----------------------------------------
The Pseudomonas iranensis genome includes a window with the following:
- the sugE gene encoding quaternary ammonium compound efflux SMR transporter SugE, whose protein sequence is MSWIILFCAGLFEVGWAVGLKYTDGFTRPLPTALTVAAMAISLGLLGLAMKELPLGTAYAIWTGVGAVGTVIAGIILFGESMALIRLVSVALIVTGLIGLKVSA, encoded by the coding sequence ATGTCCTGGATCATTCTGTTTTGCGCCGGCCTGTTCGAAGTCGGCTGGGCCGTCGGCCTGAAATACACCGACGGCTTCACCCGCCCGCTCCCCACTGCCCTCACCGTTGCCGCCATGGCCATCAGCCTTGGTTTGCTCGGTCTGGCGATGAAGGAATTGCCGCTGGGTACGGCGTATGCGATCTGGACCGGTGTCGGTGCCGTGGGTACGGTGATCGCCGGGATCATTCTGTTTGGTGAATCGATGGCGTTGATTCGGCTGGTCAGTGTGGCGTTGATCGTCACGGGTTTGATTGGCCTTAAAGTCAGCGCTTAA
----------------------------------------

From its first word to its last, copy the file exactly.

The Pseudomonas iranensis genome includes a window with the following:
- the sugE gene encoding quaternary ammonium compound efflux SMR transporter SugE, whose protein sequence is MSWIILFCAGLFEVGWAVGLKYTDGFTRPLPTALTVAAMAISLGLLGLAMKELPLGTAYAIWTGVGAVGTVIAGIILFGESMALIRLVSVALIVTGLIGLKVSA, encoded by the coding sequence ATGTCCTGGATCATTCTGTTTTGCGCCGGCCTGTTCGAAGTCGGCTGGGCCGTCGGCCTGAAATACACCGACGGCTTCACCCGCCCGCTCCCCACTGCCCTCACCGTTGCCGCCATGGCCATCAGCCTTGGTTTGCTCGGTCTGGCGATGAAGGAATTGCCGCTGGGTACGGCGTATGCGATCTGGACCGGTGTCGGTGCCGTGGGTACGGTGATCGCCGGGATCATTCTGTTTGGTGAATCGATGGCGTTGATTCGGCTGGTCAGTGTGGCGTTGATCGTCACGGGTTTGATTGGCCTTAAAGTCAGCGCTTAA